A new report in the journal Pediatrics in Review examines the potential hazards of energy drink consumption for young people, especially when mixed with alcoholic beverages.
According to Dr. Kwabena Blankson, the report’s lead author, standalone energy drinks may cause various health problems for young people, including elevated blood pressure, obesity and insomnia.
“They contain too much caffeine and other additives that we don’t know enough about,” he said in a press release issued by the Partnership at Drugfree.org.
Blankson believes teenagers shouldn’t take in more than 100 milligrams of caffeine per day. An average 16-ounce energy drink contains 160 milligrams of caffeine, but the chemical effects of the stimulant are often intensified by various additives such as ginseng and guarana, the report states.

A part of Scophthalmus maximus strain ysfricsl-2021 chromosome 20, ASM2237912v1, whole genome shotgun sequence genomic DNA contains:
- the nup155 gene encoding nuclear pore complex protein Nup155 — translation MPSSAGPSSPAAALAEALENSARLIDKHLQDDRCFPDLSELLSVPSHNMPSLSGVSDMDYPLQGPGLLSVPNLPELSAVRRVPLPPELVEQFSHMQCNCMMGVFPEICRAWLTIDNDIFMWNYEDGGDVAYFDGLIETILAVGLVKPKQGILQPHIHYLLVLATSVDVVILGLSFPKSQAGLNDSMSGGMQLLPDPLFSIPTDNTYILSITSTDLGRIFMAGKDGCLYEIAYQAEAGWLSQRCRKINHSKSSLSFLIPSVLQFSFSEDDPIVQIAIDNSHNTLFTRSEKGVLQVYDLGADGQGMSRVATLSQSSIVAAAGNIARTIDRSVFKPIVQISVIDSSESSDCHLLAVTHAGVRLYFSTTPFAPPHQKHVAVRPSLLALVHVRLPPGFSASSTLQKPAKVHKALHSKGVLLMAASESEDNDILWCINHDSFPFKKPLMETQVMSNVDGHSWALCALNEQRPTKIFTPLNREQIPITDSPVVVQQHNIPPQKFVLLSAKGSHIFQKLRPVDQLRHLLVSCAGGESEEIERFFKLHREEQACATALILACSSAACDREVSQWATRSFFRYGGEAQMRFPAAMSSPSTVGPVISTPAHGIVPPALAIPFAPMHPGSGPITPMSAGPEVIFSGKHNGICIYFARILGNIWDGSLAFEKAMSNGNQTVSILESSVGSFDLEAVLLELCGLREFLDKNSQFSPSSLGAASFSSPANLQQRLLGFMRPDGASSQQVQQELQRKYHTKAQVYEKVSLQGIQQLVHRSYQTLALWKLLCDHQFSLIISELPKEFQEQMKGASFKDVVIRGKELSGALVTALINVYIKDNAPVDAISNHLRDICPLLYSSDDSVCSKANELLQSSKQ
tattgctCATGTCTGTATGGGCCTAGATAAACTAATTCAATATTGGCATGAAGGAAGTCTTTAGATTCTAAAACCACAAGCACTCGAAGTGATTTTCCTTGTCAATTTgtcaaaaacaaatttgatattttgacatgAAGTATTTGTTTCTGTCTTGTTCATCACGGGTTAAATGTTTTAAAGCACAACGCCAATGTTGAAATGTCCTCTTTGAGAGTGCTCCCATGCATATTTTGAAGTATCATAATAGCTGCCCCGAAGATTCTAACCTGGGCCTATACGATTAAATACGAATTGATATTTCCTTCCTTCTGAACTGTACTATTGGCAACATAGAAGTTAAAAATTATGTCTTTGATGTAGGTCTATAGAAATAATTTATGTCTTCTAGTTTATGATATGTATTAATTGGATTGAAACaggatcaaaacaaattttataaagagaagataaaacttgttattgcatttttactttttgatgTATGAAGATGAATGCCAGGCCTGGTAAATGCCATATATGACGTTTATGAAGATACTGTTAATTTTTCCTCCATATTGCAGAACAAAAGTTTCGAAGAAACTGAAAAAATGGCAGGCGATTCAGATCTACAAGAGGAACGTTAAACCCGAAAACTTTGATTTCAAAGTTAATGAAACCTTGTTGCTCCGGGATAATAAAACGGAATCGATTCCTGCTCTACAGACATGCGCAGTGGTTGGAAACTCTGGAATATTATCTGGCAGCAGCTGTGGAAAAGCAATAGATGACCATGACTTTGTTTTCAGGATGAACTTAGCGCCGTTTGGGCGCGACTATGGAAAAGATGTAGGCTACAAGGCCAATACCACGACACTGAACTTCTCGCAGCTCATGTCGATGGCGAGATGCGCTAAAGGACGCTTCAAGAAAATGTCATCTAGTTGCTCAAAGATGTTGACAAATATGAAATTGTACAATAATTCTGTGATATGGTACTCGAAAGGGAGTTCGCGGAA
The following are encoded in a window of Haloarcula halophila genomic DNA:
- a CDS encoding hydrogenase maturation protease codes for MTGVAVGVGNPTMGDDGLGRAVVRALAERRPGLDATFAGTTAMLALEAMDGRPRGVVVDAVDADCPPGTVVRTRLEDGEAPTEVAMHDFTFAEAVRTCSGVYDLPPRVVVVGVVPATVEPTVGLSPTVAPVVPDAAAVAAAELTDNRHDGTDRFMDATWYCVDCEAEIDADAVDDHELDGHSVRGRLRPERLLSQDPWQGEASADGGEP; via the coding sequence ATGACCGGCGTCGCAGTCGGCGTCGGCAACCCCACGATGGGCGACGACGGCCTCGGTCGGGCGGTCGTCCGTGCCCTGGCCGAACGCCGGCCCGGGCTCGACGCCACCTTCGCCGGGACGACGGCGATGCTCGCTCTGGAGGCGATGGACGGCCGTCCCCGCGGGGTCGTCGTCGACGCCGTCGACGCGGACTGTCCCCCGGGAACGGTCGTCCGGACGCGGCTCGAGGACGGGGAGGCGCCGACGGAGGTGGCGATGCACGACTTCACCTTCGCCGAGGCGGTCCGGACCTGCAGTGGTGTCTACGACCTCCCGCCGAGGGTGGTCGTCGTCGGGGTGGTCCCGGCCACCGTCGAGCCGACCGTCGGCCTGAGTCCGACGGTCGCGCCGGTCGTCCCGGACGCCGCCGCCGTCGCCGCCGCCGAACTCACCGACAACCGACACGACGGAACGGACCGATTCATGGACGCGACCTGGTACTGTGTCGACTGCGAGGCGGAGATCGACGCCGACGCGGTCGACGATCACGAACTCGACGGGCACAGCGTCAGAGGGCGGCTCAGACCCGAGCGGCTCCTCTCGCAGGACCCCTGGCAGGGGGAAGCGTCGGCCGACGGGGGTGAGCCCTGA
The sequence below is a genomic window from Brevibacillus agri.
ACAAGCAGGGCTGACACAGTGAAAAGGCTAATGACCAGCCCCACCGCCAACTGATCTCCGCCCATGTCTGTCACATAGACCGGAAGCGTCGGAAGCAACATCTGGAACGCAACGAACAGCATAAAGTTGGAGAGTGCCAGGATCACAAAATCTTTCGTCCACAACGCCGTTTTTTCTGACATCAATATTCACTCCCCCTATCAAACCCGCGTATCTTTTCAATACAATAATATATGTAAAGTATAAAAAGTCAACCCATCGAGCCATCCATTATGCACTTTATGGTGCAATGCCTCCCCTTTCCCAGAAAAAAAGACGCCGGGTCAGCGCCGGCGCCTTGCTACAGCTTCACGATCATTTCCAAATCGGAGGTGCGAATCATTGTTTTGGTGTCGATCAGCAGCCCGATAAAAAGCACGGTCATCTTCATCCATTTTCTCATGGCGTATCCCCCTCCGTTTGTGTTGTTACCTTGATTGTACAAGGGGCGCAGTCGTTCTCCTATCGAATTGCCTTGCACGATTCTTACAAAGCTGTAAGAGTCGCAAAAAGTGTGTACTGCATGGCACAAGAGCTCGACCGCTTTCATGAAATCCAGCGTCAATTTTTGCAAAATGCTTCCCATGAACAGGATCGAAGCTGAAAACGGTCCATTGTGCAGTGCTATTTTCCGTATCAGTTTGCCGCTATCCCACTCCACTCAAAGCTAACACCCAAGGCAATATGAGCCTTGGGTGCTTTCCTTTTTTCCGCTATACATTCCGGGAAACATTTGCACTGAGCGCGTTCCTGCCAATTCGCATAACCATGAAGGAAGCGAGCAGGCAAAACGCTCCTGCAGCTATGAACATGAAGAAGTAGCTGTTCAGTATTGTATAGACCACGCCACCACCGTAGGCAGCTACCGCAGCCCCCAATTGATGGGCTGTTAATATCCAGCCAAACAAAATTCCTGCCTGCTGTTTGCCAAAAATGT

The authors of the study said one of the major dangers of mixing alcohol and energy drinks is that it may make teenagers feel less intoxicated than they may actually be. Drinking just one energy drink mixed with alcohol, the report states, can be equal to consuming an entire bottle of wine and several cups of coffee.
A Substance Abuse and Mental Health Services Administration (SAMHSA) report from last month found a sharp increase in the number of patients being hospitalized due to energy drink consumption over the last decade. In 2011 alone, SAMHSA attributed more than 20,000 emergency department visits to energy drink consumption, with about 13 percent of the visits involving individuals that had mixed the beverages with alcoholic drinks.